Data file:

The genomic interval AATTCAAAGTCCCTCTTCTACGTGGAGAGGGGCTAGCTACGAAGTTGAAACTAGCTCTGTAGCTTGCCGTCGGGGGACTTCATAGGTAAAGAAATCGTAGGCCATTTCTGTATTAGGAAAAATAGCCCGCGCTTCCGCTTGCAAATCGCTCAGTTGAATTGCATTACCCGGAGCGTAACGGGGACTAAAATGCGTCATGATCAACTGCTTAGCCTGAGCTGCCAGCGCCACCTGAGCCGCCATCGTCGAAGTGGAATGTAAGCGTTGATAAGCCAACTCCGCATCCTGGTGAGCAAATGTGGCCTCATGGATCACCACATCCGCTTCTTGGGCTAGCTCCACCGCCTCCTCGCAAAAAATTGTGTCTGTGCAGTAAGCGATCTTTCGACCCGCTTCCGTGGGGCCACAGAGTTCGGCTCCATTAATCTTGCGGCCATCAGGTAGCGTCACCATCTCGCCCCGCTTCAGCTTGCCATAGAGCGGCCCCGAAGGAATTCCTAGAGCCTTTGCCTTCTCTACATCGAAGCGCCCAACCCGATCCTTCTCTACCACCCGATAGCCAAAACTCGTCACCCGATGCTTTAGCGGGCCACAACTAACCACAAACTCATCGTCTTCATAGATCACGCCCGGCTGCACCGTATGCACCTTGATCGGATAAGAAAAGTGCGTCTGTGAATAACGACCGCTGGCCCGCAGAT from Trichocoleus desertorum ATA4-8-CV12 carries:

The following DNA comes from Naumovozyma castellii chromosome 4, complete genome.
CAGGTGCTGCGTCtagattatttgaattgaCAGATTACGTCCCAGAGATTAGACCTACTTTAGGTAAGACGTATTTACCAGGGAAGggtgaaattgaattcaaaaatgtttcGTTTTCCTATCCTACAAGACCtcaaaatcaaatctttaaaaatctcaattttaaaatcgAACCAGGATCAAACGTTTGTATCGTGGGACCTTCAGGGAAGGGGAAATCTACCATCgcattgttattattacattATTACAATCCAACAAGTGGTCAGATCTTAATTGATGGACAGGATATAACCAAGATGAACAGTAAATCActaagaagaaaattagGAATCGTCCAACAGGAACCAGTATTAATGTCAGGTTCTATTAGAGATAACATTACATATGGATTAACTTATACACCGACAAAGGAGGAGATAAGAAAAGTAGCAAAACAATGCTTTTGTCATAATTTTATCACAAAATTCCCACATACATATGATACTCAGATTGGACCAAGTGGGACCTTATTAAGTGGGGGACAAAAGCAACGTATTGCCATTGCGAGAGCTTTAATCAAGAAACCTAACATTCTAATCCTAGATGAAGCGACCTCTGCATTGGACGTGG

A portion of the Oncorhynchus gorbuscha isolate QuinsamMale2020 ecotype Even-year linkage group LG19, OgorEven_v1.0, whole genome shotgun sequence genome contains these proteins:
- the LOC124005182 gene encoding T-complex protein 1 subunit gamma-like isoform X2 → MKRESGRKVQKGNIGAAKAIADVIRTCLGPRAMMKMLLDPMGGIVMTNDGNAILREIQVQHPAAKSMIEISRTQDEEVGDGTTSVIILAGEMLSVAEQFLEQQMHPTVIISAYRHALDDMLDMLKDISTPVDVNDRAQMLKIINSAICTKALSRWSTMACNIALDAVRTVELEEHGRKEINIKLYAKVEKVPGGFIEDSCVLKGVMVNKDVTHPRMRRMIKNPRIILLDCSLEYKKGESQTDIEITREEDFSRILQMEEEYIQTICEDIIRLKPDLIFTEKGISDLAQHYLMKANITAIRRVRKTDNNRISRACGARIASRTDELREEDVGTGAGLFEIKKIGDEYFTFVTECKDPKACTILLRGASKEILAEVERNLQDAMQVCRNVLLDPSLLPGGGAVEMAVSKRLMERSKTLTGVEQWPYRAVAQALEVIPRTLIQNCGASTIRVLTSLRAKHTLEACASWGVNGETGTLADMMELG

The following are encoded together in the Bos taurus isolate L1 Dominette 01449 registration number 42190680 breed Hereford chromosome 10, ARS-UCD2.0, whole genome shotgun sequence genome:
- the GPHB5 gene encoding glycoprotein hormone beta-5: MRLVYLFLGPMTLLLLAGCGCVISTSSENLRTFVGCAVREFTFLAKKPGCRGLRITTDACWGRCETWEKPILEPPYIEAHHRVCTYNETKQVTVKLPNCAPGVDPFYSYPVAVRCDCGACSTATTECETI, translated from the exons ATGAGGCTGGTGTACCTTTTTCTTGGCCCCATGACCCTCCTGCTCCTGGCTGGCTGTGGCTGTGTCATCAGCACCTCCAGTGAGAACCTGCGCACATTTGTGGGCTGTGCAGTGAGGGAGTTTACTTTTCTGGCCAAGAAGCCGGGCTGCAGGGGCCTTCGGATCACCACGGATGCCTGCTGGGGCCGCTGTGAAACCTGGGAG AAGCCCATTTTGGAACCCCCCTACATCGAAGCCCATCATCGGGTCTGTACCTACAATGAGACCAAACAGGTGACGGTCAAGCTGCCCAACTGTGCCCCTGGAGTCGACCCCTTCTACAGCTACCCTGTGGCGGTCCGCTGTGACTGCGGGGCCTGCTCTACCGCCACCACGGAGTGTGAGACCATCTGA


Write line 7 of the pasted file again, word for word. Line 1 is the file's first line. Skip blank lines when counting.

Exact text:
- the GPHB5 gene encoding glycoprotein hormone beta-5: MRLVYLFLGPMTLLLLAGCGCVISTSSENLRTFVGCAVREFTFLAKKPGCRGLRITTDACWGRCETWEKPILEPPYIEAHHRVCTYNETKQVTVKLPNCAPGVDPFYSYPVAVRCDCGACSTATTECETI, translated from the exons ATGAGGCTGGTGTACCTTTTTCTTGGCCCCATGACCCTCCTGCTCCTGGCTGGCTGTGGCTGTGTCATCAGCACCTCCAGTGAGAACCTGCGCACATTTGTGGGCTGTGCAGTGAGGGAGTTTACTTTTCTGGCCAAGAAGCCGGGCTGCAGGGGCCTTCGGATCACCACGGATGCCTGCTGGGGCCGCTGTGAAACCTGGGAG AAGCCCATTTTGGAACCCCCCTACATCGAAGCCCATCATCGGGTCTGTACCTACAATGAGACCAAACAGGTGACGGTCAAGCTGCCCAACTGTGCCCCTGGAGTCGACCCCTTCTACAGCTACCCTGTGGCGGTCCGCTGTGACTGCGGGGCCTGCTCTACCGCCACCACGGAGTGTGAGACCATCTGA